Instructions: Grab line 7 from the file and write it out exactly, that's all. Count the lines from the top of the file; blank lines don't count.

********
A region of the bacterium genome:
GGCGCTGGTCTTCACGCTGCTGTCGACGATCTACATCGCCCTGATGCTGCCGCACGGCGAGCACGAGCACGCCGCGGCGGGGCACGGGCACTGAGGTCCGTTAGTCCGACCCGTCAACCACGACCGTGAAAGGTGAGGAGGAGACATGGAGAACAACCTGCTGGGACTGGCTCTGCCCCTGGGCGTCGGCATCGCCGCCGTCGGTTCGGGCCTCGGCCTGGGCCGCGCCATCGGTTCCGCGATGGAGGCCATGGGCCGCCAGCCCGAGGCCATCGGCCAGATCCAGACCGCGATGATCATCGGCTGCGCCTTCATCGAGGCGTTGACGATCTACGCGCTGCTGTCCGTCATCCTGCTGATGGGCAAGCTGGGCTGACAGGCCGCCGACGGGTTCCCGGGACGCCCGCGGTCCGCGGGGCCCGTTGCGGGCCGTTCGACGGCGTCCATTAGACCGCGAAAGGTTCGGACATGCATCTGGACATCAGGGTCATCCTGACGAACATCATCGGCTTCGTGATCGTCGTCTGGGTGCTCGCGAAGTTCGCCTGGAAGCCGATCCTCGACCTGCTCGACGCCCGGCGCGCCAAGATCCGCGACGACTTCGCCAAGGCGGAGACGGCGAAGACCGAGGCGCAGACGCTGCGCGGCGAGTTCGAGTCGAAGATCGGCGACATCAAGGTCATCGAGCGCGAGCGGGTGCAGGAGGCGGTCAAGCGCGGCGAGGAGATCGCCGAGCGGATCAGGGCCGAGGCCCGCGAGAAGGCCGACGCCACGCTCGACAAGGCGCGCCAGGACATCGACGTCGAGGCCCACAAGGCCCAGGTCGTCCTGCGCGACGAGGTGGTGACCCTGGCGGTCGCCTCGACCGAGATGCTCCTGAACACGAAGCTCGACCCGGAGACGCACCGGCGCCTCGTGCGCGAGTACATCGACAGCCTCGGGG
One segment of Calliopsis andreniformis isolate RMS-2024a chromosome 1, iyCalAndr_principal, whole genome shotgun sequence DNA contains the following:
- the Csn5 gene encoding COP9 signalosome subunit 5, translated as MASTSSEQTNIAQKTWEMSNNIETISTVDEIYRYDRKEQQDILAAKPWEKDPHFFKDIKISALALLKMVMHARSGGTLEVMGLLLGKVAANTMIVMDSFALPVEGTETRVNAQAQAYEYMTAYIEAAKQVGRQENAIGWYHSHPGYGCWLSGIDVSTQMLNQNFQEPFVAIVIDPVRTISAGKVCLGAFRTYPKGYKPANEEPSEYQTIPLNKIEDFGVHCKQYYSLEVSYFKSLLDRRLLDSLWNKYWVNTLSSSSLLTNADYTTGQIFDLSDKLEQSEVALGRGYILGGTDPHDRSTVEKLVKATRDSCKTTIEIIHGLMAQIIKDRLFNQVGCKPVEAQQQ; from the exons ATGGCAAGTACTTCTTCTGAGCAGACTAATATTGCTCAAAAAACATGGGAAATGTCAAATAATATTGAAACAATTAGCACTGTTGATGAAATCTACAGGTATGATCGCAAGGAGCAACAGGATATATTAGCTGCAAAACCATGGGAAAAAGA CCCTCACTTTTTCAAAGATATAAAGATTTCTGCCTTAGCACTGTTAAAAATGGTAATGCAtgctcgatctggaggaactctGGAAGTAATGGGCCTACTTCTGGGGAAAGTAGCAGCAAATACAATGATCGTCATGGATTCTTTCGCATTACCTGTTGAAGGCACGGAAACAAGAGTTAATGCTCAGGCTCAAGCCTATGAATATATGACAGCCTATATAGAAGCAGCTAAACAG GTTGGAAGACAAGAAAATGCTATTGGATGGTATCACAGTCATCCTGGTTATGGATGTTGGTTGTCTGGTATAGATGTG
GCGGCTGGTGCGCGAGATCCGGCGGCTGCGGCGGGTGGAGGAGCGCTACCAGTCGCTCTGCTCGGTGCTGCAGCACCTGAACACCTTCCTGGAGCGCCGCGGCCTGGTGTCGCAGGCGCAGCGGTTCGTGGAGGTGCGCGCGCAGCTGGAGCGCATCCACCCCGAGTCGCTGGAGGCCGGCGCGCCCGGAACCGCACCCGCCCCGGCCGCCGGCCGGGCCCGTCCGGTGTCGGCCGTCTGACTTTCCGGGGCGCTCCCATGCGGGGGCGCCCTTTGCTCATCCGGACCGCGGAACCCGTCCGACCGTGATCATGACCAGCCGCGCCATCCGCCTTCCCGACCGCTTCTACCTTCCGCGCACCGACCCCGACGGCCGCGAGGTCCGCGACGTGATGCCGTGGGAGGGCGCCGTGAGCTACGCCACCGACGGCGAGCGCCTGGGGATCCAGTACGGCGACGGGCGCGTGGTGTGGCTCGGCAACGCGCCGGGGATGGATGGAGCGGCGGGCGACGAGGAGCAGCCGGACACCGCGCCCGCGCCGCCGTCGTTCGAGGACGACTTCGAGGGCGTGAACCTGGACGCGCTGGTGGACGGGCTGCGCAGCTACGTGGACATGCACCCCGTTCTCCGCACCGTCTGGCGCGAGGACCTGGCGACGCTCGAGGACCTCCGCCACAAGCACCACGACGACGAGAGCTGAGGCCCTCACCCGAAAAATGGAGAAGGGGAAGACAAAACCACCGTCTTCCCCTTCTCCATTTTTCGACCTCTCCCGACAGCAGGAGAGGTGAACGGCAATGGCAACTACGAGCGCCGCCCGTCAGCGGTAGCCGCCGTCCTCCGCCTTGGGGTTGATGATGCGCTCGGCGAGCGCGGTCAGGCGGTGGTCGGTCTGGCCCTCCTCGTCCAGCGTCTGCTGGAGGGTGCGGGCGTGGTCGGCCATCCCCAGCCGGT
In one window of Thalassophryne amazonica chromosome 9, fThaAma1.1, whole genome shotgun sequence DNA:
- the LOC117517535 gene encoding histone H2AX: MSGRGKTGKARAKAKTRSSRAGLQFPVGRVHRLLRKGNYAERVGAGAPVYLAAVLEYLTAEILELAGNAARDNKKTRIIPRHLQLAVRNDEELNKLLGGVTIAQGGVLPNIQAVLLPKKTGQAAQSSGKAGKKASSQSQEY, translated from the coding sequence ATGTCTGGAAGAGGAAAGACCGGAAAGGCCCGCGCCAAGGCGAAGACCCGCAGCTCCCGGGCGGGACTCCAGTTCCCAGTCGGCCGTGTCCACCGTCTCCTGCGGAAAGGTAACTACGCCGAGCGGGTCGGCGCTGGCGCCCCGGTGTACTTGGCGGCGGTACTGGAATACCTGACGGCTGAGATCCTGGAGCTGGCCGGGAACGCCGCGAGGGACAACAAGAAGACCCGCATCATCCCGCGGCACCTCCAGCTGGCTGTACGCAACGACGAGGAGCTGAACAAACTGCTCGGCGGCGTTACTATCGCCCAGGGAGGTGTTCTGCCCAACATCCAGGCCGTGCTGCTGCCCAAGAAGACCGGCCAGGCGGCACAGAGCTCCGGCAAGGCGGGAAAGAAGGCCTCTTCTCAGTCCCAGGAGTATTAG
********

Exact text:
- the LOC117517535 gene encoding histone H2AX: MSGRGKTGKARAKAKTRSSRAGLQFPVGRVHRLLRKGNYAERVGAGAPVYLAAVLEYLTAEILELAGNAARDNKKTRIIPRHLQLAVRNDEELNKLLGGVTIAQGGVLPNIQAVLLPKKTGQAAQSSGKAGKKASSQSQEY, translated from the coding sequence ATGTCTGGAAGAGGAAAGACCGGAAAGGCCCGCGCCAAGGCGAAGACCCGCAGCTCCCGGGCGGGACTCCAGTTCCCAGTCGGCCGTGTCCACCGTCTCCTGCGGAAAGGTAACTACGCCGAGCGGGTCGGCGCTGGCGCCCCGGTGTACTTGGCGGCGGTACTGGAATACCTGACGGCTGAGATCCTGGAGCTGGCCGGGAACGCCGCGAGGGACAACAAGAAGACCCGCATCATCCCGCGGCACCTCCAGCTGGCTGTACGCAACGACGAGGAGCTGAACAAACTGCTCGGCGGCGTTACTATCGCCCAGGGAGGTGTTCTGCCCAACATCCAGGCCGTGCTGCTGCCCAAGAAGACCGGCCAGGCGGCACAGAGCTCCGGCAAGGCGGGAAAGAAGGCCTCTTCTCAGTCCCAGGAGTATTAG